Carefully chosen, a good newspaper story can be turned into a rich curricular resource, says Gerald Haigh
The news story style
The key point in any newspaper (or TV news) item is that it gives the essential details of the story briefly, with no dramatic frills, in the first paragraph, and then fills in the background in subsequent paragraphs. It's not a bad way to write, but you can discuss why it isn't always appropriate for every writing genre (the slow unfolding is often better in a suspenseful short story, for example).
Curriculum link - writing
Writing genres, writing for different audiences.
When you have a good story, let it tell itself. Don't try to embellish, be over-elaborate or stylistically clever. Examine your use of adjectives, similes and metaphor. Too many may spoil it.
All the key people - Fry, his collaborator Green, and Michael Bond - are quoted verbatim (word for word), another important part of a news story.
Curriculum link - English
Use and punctuation of direct speech as supportive evidence in factual writing, and as dialogue in fiction.
In a school newspaper report, if someone has performed well, include a supportive quote from a manager, senior person, a contemporary, or a spectator.
The power of celebrity
Stephen Fry isn't an "A-list" star - at least probably not for children and teenagers. But he's famous enough.
Curriculum link - PSHE
Discuss the cult of celebrity - whether we admire celebrity for itself or for achievement.
Try to think of achievers (national or local) who are not "celebrities" in the Posh and Becks sense.
Stephen Fry is undoubtedly sincere in his bid to help the bears - celebrities are often in a good position to do charitable things ordinary people can't. But it's also true the story has a plug for the film he's working on.
Curriculum links - REPSHE
To what extent do we work to our own agenda, even when we're trying to do something helpful or charitable?
Ask children to think of a personal charitable act - giving a coin, organising a sale - and to be honest about the emotions and feelings involved when doing things for others.
You need to pinpoint the bears' habitat in Peru on a map, or older children can find it themselves.
Curriculum link - geography
Look at the location and characteristics of Peru and other South American countries (rainforest, wildlife, and so on).
How would you get to the capital of Peru? Research how you would get there - flights, connections, distances. Use the internet, or arrange for someone from a travel company to talk to your pupils about how they might get there.
The documentary prequel
The story tells us that Fry once filmed a documentary on Paddington's early years.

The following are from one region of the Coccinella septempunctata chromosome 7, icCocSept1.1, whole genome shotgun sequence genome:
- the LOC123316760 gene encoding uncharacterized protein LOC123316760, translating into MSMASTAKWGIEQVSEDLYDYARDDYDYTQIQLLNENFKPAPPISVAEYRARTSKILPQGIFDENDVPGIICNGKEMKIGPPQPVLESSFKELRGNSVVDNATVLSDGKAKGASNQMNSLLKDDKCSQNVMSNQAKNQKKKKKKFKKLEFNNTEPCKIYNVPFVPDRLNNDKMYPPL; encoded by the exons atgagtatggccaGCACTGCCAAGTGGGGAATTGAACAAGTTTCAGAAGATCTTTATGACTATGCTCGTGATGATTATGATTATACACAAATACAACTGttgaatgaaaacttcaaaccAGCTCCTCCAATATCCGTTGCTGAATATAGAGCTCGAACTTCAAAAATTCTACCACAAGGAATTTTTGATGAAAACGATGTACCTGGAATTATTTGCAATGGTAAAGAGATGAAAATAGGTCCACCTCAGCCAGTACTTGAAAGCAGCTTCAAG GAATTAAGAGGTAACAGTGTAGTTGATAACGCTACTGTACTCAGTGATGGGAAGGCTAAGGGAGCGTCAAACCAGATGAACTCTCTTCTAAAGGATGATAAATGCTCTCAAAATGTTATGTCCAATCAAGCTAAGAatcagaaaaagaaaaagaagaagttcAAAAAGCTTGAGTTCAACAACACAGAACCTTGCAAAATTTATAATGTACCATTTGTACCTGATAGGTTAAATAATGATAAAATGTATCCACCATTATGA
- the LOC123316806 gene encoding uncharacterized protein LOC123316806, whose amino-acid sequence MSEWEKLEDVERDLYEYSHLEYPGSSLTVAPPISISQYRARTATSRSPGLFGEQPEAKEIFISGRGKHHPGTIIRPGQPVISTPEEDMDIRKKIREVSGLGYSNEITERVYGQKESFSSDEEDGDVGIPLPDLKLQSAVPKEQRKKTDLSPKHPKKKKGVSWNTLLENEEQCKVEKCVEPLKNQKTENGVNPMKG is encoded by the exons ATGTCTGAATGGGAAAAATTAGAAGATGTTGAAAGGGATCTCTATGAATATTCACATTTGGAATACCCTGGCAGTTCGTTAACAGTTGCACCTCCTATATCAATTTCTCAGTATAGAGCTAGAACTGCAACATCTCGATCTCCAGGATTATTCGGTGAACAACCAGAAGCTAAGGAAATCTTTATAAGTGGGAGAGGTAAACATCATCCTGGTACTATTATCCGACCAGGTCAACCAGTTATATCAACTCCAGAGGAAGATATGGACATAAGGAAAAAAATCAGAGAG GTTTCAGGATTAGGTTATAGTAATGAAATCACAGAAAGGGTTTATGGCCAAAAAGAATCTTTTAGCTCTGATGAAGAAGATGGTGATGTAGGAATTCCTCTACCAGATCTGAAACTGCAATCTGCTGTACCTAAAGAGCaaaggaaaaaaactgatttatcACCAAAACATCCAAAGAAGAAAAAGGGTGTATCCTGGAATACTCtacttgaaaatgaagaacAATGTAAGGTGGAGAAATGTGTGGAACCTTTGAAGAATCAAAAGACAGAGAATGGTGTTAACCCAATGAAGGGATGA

Curriculum links - English
The exploration of characters "outside" their stories is an established way of exploring literature.
In a bookplayfilm that's familiar or being studied, set up a "what would this character do if faced with this problem" question for discussion andor writing.
Is this really Paddington's ancestor? Only in the sense that it's the only bear in South America, despite the headline. Does it look like Paddington? We deduce from the story that Bond had never heard of it before, and set his books in Peru only because somebody told him there were no bears in Africa.
Curriculum links Englishgeography
The use of animals with human personalities is a common one in children's fiction. Why is that? What limitations andor contrasting flexibility does this device give the writer.
Could you write a story about an ugly or dangerous creature (poisonous millipede? Boa constrictor)? How might you approach this in outline? (Use of sympathy, menacing, funny. What about the voice? Can you do a good millipede voice?) Suitable for discussionwriting activities.
The bear has a Latin name. What precisely does it mean?
Curriculum link - English
The use of Latin names in biology and botany.
Research the Latin names of familiar plants and animals and find out what the names refer to.
The story can lead into work on other areas of concern - other species and locations, the disappearing rainforest, global warming.
Curriculum links - sciencegeography
Research the ecological changes going on in equatorial and tropical countries, especially in South and Central America.
Find an example of another creature which is as threatened as the spectacled bear - the bonobo ape in Africa, the golden lion tamarin monkey in South America.
School challenge to make a newspaper in a daywww.newsday.co.uk
Conservation news and projects www.bp.comconservation; www.wwf.org.uk.
Wildlife TV programmesbackground www.bbc.co.uknatureprogrammes
This feature supports National Literacy Strategy activities for Years 4 and 5, andQCA Geography Unit 16, What's in the news?